Activists don’t really do anti-tobacco. Action on Smoking and Health (ASH) is an incredible organisation, but not widely known. The arguments range from the fact it is “moralism” to attack smoking, interestingly echoing one of the key messages from tobacco’s long campaign to associate cigarettes with freedom, individual choice.

I asked Nick Dearden, the director of Global Justice Now why tobacco was never the focus of any campaign. He explained the problem of exceptionalism, that the tobacco companies were so bad, and so widely acknowledged to be bad, that they proved a poor example of how corporations are generally acting against the public interest, or how trade deals undermine regulation. I see his point.

But this is a shame. Firstly, the tobacco industry has been the trailblazer and the driving force behind the attack on government regulations designed to protect the public and the natural environment from products and industrial processes which are toxic and deadly, or to some lesser extent harmful.

These tactics included: the direct lobbying of governments; the creation and funding of hundreds of think tanks across the US and the UK promoting neoliberal arguments against regulation; the corruption of academia through the funding of biased science; the illegal smuggling of cigarettes and targeting children.

Indeed, tobacco created the Tobacco Playbook: the methodology used by ExxonMobil, British Petroleum and Koch Industries to sabotage, undermine, delay and evade international attempts to reduce and regulate oil to prevent catastrophic climate change.

And the same techniques used by Coca-Cola to convince parents that their children are obese because they play computer games; by alcohol companies claiming “drink responsibly” warnings are a viable public health strategy. And the gambling industry. And the arms industry.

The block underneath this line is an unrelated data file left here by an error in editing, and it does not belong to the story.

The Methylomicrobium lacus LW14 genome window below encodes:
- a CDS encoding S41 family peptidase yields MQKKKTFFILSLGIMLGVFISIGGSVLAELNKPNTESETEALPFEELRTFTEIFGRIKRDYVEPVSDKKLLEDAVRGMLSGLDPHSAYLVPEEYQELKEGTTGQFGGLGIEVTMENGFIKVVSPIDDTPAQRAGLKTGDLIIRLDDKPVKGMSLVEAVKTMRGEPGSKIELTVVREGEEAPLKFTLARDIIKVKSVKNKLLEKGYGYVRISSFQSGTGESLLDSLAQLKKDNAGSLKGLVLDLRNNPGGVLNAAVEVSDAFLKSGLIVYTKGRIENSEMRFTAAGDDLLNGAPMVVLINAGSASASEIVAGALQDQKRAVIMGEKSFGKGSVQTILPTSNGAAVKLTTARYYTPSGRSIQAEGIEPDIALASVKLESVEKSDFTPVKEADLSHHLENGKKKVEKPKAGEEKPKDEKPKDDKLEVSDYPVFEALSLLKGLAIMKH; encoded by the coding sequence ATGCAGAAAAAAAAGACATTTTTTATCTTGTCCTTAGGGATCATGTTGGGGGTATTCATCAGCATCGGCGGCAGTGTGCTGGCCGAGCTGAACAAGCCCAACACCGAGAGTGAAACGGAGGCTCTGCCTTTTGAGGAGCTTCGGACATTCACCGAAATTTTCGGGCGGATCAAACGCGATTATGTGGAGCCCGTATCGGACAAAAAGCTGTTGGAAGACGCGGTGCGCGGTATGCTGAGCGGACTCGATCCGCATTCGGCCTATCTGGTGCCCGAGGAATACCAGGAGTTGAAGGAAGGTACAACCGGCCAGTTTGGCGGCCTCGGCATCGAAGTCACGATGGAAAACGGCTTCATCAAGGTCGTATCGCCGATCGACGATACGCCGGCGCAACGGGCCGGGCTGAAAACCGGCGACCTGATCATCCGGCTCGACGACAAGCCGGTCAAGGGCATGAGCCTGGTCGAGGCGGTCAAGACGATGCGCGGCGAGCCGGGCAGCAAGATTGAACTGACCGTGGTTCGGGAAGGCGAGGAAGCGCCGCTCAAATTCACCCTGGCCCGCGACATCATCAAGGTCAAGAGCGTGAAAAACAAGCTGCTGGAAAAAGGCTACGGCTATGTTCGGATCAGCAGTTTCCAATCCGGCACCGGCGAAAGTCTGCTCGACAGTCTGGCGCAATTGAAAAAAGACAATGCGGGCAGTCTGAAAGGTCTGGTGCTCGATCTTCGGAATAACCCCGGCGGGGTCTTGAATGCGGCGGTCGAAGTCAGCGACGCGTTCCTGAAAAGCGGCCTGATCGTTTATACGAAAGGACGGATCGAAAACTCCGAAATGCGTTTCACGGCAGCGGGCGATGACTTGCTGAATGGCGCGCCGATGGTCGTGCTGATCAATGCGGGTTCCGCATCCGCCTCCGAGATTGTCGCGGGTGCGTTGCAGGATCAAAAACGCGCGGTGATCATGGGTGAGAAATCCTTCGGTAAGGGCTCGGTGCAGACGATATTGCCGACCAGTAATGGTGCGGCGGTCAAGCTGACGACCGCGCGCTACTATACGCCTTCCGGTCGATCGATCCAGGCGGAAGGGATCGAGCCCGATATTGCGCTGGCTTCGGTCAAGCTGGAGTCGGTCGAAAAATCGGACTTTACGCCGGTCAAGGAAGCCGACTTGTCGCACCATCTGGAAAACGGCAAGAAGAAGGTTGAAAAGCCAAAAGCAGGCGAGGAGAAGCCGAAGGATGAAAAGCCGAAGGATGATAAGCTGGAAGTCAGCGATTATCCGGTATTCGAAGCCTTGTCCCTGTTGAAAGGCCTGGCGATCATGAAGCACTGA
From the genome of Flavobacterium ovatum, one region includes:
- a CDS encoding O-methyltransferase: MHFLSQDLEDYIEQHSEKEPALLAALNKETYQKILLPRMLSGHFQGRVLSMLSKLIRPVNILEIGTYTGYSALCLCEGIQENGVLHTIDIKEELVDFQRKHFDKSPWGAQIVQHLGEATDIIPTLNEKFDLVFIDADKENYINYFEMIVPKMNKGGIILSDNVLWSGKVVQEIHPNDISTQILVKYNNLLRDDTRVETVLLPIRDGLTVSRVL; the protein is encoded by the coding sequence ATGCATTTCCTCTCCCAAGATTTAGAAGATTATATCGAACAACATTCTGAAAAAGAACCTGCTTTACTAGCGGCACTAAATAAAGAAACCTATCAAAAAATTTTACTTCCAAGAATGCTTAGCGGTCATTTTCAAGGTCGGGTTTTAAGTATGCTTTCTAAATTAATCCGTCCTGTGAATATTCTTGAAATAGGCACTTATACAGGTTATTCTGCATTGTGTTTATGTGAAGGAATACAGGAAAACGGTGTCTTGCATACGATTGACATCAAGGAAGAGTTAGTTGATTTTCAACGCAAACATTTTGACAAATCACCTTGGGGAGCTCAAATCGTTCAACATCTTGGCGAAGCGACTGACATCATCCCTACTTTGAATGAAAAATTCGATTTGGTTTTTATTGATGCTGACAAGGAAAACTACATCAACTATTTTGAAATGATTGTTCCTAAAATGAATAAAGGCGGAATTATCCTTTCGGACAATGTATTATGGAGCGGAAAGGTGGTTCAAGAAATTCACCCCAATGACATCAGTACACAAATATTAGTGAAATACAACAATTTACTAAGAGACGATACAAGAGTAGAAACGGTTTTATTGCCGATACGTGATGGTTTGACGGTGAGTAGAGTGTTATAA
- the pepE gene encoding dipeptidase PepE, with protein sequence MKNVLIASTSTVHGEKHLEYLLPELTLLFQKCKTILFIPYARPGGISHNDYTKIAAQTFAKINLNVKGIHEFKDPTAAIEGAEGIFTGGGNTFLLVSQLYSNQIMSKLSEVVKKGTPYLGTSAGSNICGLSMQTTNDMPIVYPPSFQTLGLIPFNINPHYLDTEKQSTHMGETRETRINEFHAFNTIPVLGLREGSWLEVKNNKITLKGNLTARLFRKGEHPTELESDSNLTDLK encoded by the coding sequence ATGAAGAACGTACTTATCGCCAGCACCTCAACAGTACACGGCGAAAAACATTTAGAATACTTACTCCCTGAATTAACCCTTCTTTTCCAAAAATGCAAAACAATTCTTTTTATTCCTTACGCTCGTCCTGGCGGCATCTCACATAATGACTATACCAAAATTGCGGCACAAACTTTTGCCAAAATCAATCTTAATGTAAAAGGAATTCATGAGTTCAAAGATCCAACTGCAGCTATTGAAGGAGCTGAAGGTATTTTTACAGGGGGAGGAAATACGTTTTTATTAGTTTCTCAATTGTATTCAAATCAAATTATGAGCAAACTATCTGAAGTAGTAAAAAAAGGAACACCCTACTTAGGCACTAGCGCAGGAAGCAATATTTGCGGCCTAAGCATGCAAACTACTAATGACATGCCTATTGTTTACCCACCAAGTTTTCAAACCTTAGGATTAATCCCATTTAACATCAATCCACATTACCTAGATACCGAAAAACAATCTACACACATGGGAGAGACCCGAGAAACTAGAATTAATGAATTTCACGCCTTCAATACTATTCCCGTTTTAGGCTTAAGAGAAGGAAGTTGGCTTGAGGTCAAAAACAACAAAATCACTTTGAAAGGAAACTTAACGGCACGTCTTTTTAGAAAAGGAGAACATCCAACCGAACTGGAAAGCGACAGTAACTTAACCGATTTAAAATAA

Tobacco is also particularly interesting because the companies were forced by the United States legal establishment to publish millions upon millions of documents, a treasure trove for researchers evidencing the spin, the lies, the PR, the bullshit. This has resulted in the publication of Golden Holocaust and also the incredible Tobacco Tactics project•.

But these columns for openDemocracy will not focus on tobacco, and they are not going to be about me. They are going to be about the Trump administration, and about post-Brexit Britain. About the bonfire of environmental regulation we are likely to witness, and what that means for the economy, consumers, for farmers, for livestock, for sheep and grass.

They will form part of a series, along with Adam Ramsay, our openDemocracyUK editor, and my fellow columnist, Amy Hall. And all those to join on this journey.

Together, we will examine how corporate power corrupts and distorts democracy in Britain. The lobbying, the revolving doors, the think tanks, the appearances on Question Time. And somewhere along the way, we will need to think about alternatives, strategies, sites of resistance and how we win.

These things can seem very abstract. The word deregulation does not inspire anger for many people. Nor do the acronyms TTIP or CETA. But what we are discussing is death and sickness. Death and sickness which is preventable through scientific discovery and regulation. Regulation is safe-guarding, it is protecting those we love. It is life.

The recent assumption is that journalism should be objective: the reporter should not be part of the community about whom, and for whom, they write. This is not going to be that. I am very angry at Evil Tobacco, and you can see why. This is investigative journalism, campaigning journalism. Because this is how much I care.

I hope you find my contributions to this series both interesting and informative. I’m dedicating them to Ken Walter Montague, who died surrounded by family on 9 December 2016, needing a cigarette.

Brendan Montague is managing director of Spinwatch. *Andy Rowell is both a director of Spinwatch and project lead for Tobacco Tactics.